We worked with Stoke CCG to explore using social media to increase the uptake of breast cancer screening where early detection can significantly improve outcomes. The results saw a 13% increase in uptake of screenings in a deprived area, against a declining national trend.
We supported Nailsea Town Council to bring digital health to the high street developing a high street digital health hub – connecting people with each other and with the digital resources they need to live well. One man living with dementia was able to learn how to use Skype to communicate with his family. As he was able to read visual signs, this was a much more successful way of communicating.
In Hastings, we worked with the Seaview Project and their partners to enable people who are sleeping rough to access the health services and information they need – resulting in a whole range of positive results which will have a preventative impact in the long term, including improving eating habits to help prevent diabetes to learning how to take blood pressure medication correctly.
The learnings from NHS Widening Digital Participation, and our wider digital and social inclusion programmes, show us that to fully harness the potential of a ‘digital first’ NHS for the most socially and digitally excluded people in our society, approaches to lifting barriers need to be person-centred, community-based and enabled through trusted relationships.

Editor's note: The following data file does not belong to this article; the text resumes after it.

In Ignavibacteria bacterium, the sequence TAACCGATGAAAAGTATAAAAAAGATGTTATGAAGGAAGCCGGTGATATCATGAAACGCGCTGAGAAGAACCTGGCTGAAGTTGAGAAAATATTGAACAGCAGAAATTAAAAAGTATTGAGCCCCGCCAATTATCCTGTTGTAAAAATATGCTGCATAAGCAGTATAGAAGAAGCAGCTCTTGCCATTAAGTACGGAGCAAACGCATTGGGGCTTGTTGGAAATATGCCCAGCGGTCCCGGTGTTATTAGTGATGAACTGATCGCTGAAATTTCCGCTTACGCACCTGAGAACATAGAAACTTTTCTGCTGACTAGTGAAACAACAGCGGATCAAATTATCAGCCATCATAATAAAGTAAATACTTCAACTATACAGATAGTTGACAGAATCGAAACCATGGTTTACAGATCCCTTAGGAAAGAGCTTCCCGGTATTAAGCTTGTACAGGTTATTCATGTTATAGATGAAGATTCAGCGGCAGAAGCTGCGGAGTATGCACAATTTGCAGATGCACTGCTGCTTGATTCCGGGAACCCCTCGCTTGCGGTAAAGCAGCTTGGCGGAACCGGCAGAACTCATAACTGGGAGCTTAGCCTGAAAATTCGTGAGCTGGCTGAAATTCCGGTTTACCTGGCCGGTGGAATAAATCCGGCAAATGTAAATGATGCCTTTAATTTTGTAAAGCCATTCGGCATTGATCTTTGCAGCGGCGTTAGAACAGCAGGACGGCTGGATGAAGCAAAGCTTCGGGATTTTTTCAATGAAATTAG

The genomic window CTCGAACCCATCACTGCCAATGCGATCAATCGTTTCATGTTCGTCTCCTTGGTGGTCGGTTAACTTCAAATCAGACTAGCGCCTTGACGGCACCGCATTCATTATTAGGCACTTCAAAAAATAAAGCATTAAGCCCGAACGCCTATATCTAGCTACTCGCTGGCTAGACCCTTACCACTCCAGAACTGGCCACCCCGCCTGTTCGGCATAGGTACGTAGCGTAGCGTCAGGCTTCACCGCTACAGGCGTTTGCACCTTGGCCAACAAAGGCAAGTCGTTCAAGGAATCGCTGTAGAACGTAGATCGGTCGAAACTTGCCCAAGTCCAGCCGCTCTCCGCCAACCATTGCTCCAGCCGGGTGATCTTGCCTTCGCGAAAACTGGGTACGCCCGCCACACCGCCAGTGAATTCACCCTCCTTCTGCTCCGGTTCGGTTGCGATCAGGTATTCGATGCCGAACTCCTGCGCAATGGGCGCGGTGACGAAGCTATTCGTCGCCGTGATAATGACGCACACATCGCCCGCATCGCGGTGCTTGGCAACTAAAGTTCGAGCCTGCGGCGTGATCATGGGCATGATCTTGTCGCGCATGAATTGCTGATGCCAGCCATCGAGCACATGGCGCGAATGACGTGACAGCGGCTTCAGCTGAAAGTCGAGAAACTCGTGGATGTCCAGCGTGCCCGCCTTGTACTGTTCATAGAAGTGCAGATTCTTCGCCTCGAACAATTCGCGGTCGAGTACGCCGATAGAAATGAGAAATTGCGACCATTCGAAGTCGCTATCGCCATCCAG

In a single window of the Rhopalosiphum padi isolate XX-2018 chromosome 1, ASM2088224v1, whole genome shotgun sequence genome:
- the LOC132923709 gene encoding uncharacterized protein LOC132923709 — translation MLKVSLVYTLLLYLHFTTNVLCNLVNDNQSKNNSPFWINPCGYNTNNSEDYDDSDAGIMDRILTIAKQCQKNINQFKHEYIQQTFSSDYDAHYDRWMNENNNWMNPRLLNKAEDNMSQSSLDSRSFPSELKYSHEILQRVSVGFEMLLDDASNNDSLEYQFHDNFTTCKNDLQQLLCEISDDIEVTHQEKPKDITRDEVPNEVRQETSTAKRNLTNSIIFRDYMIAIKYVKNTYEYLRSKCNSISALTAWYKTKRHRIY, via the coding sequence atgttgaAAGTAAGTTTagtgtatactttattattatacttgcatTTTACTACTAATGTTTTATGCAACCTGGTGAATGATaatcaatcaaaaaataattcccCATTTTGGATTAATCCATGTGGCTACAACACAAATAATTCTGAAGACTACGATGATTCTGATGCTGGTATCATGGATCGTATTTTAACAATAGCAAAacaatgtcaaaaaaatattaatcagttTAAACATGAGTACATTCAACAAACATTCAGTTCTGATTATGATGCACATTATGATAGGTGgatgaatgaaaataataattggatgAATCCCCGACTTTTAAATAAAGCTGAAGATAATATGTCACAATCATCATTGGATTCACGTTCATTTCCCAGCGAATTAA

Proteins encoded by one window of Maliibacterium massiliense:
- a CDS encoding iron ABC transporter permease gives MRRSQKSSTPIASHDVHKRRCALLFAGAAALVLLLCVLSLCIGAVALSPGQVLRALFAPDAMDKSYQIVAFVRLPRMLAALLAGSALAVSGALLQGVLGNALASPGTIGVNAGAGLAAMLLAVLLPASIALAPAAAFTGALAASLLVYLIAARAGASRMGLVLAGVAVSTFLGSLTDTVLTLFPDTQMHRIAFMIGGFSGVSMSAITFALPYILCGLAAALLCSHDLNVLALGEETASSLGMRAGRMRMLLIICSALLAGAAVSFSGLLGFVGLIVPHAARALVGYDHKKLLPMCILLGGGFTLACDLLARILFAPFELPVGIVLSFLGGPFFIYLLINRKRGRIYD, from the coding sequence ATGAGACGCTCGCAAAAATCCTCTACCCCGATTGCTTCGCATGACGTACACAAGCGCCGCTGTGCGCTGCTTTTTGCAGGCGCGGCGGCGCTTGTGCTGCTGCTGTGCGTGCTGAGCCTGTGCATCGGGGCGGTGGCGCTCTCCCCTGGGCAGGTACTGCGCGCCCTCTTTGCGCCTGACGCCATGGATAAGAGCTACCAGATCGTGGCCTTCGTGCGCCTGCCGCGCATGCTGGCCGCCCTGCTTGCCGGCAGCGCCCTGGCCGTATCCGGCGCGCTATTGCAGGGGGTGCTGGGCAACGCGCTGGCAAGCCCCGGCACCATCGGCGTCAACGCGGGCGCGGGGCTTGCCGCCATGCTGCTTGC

Launching the next five pathfinders
We are pleased to announce that in the next 18 months we will be spreading this hyperlocal digital health hub model in five more local health and care systems across the country;
North West London, Liverpool, Middlesbrough, Staffordshire, Blackburn.
We’ll be stress testing what we’ve learned in other areas to see if this digital health hub model could be replicated and scaled up. There will be more news on our Digital Health Lab as these hyperlocal pathfinders get underway.
Better health for everyone: digital, prevention, community
So well done Matt, Simon and your hard-working teams. Well done for delivering a world-class health service every day for all of us. Well done for a great Ten Year Plan. Well done for consulting with people outside the NHS. But, I think you can do better. Let’s work for a truly hyperlocal health system that joins up informal and formal support – both locally and nationally – to help us build a digital health service, run by the NHS with the community. That will really be a world-class health system that works for everyone.